TREASURER:

Strongly Alan.  Look, you said in your introduction that you and I have had our differences over the years and this is one of the points that you have argued.  And after hearing what you had to say and others had to say, we sat down, we had a very careful look at it, we decided to introduce a new amendment and it will go into the Senate today and I hope it will go through.  We listened, we are going to improve the Trade Practices Act, it will make sure that there is additional protection for small business where people are using market share or using power unfairly.  And I think it will be something that will really change commerce for the better. 

JONES:

Absolutely.  Just one final thing on that, are you confident the ACCC will have both the power and the resources to then prosecute consistent with those changes?

TREASURER:

Sure.  We have increased resources to the ACCC enormously over recent years.  We increased fines recently under the Trade Practices Act so you can have a $10 million fine or you can be ordered to pay a percentage of the money you made from the unfair practice and I believe Graeme Samuel and the ACCC is thoroughly resourced for the task, but of course if they come to us and say they need additional resources we will always look at that as we have in the past. 

JONES:

Okay and just one thing before you go.  Your family, because now that you are being anointed in this way, your children, can just tell my listeners how old your children are?

TREASURER:

Well I have been married for 25 years now and Tanya, of course, means everything to me.  We have got three children.  I have got a son who is 20, a daughter – and he is in the entertainment business – I have got…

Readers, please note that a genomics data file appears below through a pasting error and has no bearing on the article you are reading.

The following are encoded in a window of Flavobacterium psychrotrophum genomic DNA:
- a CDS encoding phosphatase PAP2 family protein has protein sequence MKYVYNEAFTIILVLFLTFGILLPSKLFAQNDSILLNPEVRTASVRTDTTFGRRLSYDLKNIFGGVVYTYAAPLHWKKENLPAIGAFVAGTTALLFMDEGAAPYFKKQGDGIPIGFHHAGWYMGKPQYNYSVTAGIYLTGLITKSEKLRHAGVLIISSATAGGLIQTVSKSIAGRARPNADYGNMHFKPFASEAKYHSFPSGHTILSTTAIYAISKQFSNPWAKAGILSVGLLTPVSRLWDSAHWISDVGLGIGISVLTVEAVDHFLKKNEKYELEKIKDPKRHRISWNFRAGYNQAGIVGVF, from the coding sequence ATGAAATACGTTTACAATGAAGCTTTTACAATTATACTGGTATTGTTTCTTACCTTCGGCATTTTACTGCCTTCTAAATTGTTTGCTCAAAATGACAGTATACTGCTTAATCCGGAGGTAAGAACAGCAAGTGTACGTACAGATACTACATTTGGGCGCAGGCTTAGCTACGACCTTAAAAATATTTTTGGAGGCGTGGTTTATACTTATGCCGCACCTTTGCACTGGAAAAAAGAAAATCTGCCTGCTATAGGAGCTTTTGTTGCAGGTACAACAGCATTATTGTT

JONES:

We all are, aren’t we?  So is his father. 

TREASURER:

No, he is genuinely humorous.  I have got a daughter who is 19, she is studying overseas at the moment, working and studying overseas and our youngest daughter is 13. 

JONES:

And how tough has it been you know, this last 11 years, formative years for the children and you are trying to sort of make the black equal the red, in Canberra all the time, there would have been long absences away from the family, Tanya being the mother and the father. 

TREASURER:

Yes, I think it has been, well I pay great credit to her because with my absences she has more or less brought the children up on her own and I am sure there have been some tough moments.  There have been some good moments too.  I remember I used to be a scorer for my son’s football team and other Dads in the crowd would walk up from time to time and they would say: ‘have you got that score right, because we don’t think you can add up.’ 

JONES:

Is there a case for the Treasurer, managing a mammoth economy as is Australia is increasingly becoming, to have a residence and be permanently established so doesn’t have to be separated from his family in Canberra?

TREASURER:

Well I think there is.  And I am not talking from my own point of view because I haven’t had one and wouldn’t have one over the last 11 years.  But I think in the future, somebody who comes after me, I think it would be a good idea.  It was done in the 1940s, by Richard Casey and the building is actually set aside in Canberra so I would recommend to my successor that it be done after I have gone and it would be up to them.  It is not something that I have sought myself. 

JONES:

Okay, good to talk to you and thank you for your time. 

TREASURER:

Thanks very much Alan.